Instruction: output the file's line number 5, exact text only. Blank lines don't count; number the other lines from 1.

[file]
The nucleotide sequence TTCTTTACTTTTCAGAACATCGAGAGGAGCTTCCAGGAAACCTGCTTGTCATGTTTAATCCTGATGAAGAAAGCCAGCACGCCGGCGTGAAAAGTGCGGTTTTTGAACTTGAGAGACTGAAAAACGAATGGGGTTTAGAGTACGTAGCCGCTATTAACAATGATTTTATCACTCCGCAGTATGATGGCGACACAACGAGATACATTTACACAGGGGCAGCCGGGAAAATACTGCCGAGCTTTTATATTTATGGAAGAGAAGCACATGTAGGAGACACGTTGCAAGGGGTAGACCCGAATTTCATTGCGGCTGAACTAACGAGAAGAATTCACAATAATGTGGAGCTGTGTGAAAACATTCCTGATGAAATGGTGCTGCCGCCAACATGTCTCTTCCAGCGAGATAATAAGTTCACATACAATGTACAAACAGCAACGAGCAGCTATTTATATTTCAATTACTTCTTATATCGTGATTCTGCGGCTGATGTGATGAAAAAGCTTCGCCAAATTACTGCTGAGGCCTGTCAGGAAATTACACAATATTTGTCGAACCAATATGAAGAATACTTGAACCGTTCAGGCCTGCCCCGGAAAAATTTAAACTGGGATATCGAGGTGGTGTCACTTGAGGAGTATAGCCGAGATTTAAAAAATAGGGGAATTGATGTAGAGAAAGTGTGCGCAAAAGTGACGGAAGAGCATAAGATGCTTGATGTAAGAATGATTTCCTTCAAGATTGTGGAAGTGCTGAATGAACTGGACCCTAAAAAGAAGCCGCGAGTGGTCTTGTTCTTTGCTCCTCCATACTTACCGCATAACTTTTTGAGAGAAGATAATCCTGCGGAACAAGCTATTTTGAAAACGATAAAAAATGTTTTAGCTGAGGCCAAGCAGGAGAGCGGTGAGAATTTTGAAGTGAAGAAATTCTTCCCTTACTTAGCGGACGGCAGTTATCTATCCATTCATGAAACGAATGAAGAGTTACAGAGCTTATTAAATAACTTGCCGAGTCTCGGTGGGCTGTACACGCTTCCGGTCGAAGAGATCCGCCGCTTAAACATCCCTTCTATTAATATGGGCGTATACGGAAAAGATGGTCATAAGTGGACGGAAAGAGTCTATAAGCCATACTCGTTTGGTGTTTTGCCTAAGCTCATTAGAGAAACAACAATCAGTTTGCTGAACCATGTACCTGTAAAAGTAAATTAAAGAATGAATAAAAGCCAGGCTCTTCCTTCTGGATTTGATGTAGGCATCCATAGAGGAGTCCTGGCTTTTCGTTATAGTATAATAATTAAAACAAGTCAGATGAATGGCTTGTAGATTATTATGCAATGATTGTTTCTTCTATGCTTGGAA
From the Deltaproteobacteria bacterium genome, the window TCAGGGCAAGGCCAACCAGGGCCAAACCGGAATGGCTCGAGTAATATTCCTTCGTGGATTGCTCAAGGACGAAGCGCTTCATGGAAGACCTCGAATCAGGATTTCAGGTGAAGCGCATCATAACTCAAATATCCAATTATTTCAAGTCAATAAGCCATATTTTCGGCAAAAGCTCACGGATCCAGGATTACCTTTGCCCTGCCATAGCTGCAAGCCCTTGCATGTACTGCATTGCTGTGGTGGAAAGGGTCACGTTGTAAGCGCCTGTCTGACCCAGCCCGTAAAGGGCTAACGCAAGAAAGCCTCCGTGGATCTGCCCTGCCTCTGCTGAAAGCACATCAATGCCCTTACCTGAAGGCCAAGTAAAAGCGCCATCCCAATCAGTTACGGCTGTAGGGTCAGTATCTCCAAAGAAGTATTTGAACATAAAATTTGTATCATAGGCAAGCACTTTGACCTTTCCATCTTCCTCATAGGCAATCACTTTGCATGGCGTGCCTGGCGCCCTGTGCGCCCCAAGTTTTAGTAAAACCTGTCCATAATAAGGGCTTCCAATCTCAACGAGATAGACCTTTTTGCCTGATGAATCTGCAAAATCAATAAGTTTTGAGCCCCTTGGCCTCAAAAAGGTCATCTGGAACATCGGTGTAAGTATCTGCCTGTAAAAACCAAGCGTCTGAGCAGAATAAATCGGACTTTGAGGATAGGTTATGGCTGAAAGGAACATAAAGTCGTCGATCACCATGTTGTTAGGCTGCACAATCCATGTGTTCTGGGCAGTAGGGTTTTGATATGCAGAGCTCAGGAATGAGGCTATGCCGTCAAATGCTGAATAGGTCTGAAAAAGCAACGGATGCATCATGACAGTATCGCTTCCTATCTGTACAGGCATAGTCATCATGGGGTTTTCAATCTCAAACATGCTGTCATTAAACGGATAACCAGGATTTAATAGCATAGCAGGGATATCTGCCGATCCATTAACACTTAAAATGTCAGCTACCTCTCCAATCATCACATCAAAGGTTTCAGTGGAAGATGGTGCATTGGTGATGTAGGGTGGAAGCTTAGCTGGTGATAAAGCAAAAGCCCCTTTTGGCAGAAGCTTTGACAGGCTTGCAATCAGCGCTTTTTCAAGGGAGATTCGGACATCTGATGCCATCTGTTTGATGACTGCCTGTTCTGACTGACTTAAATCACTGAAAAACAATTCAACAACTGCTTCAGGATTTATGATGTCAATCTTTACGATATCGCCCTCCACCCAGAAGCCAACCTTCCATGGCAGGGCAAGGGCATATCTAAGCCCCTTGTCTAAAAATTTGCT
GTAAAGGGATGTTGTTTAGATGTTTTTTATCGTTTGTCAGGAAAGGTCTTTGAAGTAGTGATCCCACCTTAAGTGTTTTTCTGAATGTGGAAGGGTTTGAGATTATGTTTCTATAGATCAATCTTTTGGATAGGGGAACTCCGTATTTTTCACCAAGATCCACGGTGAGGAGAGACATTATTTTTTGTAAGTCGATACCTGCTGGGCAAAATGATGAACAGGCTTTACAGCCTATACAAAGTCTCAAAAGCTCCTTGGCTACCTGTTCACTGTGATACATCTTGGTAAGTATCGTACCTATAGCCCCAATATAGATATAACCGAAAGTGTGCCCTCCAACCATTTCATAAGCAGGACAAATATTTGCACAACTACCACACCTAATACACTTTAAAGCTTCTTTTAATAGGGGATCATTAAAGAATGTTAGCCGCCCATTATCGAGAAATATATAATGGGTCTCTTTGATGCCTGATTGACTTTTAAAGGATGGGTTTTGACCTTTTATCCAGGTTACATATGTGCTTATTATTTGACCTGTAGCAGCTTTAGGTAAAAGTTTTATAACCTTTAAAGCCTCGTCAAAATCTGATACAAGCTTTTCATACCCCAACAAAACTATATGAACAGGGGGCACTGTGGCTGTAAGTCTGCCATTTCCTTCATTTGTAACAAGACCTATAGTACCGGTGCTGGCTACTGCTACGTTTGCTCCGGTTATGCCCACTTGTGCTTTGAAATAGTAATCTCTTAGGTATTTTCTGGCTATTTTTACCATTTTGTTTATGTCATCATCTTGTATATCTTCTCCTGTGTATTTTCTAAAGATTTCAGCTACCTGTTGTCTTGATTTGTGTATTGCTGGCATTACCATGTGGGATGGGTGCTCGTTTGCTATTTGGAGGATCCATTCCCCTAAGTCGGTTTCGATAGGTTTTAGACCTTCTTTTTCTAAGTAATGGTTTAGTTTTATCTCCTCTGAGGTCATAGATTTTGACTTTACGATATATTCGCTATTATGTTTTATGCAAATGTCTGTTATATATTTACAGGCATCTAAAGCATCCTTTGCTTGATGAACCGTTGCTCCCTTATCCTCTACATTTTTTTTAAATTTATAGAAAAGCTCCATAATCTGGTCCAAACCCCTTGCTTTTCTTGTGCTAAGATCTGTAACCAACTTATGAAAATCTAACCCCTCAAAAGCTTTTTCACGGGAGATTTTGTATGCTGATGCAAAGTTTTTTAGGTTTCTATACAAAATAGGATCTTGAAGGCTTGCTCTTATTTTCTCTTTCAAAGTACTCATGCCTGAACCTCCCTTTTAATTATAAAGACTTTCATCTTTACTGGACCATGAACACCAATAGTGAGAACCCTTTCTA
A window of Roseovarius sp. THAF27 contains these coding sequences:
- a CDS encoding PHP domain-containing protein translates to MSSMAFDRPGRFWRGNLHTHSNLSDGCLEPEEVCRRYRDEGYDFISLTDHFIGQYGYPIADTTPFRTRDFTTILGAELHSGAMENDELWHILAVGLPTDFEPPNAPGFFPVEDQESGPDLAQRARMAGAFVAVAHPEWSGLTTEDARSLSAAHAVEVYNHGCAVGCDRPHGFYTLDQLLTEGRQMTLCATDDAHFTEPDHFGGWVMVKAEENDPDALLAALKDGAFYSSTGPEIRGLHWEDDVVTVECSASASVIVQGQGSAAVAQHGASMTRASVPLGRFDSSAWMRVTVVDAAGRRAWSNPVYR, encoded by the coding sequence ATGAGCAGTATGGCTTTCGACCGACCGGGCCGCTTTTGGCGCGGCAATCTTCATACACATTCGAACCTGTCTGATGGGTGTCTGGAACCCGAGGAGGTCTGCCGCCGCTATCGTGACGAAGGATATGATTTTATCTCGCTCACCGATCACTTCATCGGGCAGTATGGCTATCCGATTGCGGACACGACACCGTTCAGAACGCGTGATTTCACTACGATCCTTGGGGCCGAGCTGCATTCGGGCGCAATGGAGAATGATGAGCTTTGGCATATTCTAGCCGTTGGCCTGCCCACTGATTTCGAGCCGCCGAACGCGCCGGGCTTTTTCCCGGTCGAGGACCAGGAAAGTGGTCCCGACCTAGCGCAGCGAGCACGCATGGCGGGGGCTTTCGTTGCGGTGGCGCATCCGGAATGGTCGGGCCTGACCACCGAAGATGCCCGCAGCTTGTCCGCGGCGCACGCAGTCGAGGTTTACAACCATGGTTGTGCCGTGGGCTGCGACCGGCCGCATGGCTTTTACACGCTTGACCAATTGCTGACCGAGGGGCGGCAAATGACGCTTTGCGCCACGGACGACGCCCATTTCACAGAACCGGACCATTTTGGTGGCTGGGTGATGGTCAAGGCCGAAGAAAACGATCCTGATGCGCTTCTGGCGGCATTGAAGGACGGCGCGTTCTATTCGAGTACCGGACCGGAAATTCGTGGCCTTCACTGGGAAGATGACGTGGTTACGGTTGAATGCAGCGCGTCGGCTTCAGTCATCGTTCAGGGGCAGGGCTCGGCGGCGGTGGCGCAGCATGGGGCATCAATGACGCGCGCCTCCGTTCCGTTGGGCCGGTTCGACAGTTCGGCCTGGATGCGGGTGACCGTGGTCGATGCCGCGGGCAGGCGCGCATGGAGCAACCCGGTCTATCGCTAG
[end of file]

- a CDS encoding PHP domain-containing protein translates to MSSMAFDRPGRFWRGNLHTHSNLSDGCLEPEEVCRRYRDEGYDFISLTDHFIGQYGYPIADTTPFRTRDFTTILGAELHSGAMENDELWHILAVGLPTDFEPPNAPGFFPVEDQESGPDLAQRARMAGAFVAVAHPEWSGLTTEDARSLSAAHAVEVYNHGCAVGCDRPHGFYTLDQLLTEGRQMTLCATDDAHFTEPDHFGGWVMVKAEENDPDALLAALKDGAFYSSTGPEIRGLHWEDDVVTVECSASASVIVQGQGSAAVAQHGASMTRASVPLGRFDSSAWMRVTVVDAAGRRAWSNPVYR, encoded by the coding sequence ATGAGCAGTATGGCTTTCGACCGACCGGGCCGCTTTTGGCGCGGCAATCTTCATACACATTCGAACCTGTCTGATGGGTGTCTGGAACCCGAGGAGGTCTGCCGCCGCTATCGTGACGAAGGATATGATTTTATCTCGCTCACCGATCACTTCATCGGGCAGTATGGCTATCCGATTGCGGACACGACACCGTTCAGAACGCGTGATTTCACTACGATCCTTGGGGCCGAGCTGCATTCGGGCGCAATGGAGAATGATGAGCTTTGGCATATTCTAGCCGTTGGCCTGCCCACTGATTTCGAGCCGCCGAACGCGCCGGGCTTTTTCCCGGTCGAGGACCAGGAAAGTGGTCCCGACCTAGCGCAGCGAGCACGCATGGCGGGGGCTTTCGTTGCGGTGGCGCATCCGGAATGGTCGGGCCTGACCACCGAAGATGCCCGCAGCTTGTCCGCGGCGCACGCAGTCGAGGTTTACAACCATGGTTGTGCCGTGGGCTGCGACCGGCCGCATGGCTTTTACACGCTTGACCAATTGCTGACCGAGGGGCGGCAAATGACGCTTTGCGCCACGGACGACGCCCATTTCACAGAACCGGACCATTTTGGTGGCTGGGTGATGGTCAAGGCCGAAGAAAACGATCCTGATGCGCTTCTGGCGGCATTGAAGGACGGCGCGTTCTATTCGAGTACCGGACCGGAAATTCGTGGCCTTCACTGGGAAGATGACGTGGTTACGGTTGAATGCAGCGCGTCGGCTTCAGTCATCGTTCAGGGGCAGGGCTCGGCGGCGGTGGCGCAGCATGGGGCATCAATGACGCGCGCCTCCGTTCCGTTGGGCCGGTTCGACAGTTCGGCCTGGATGCGGGTGACCGTGGTCGATGCCGCGGGCAGGCGCGCATGGAGCAACCCGGTCTATCGCTAG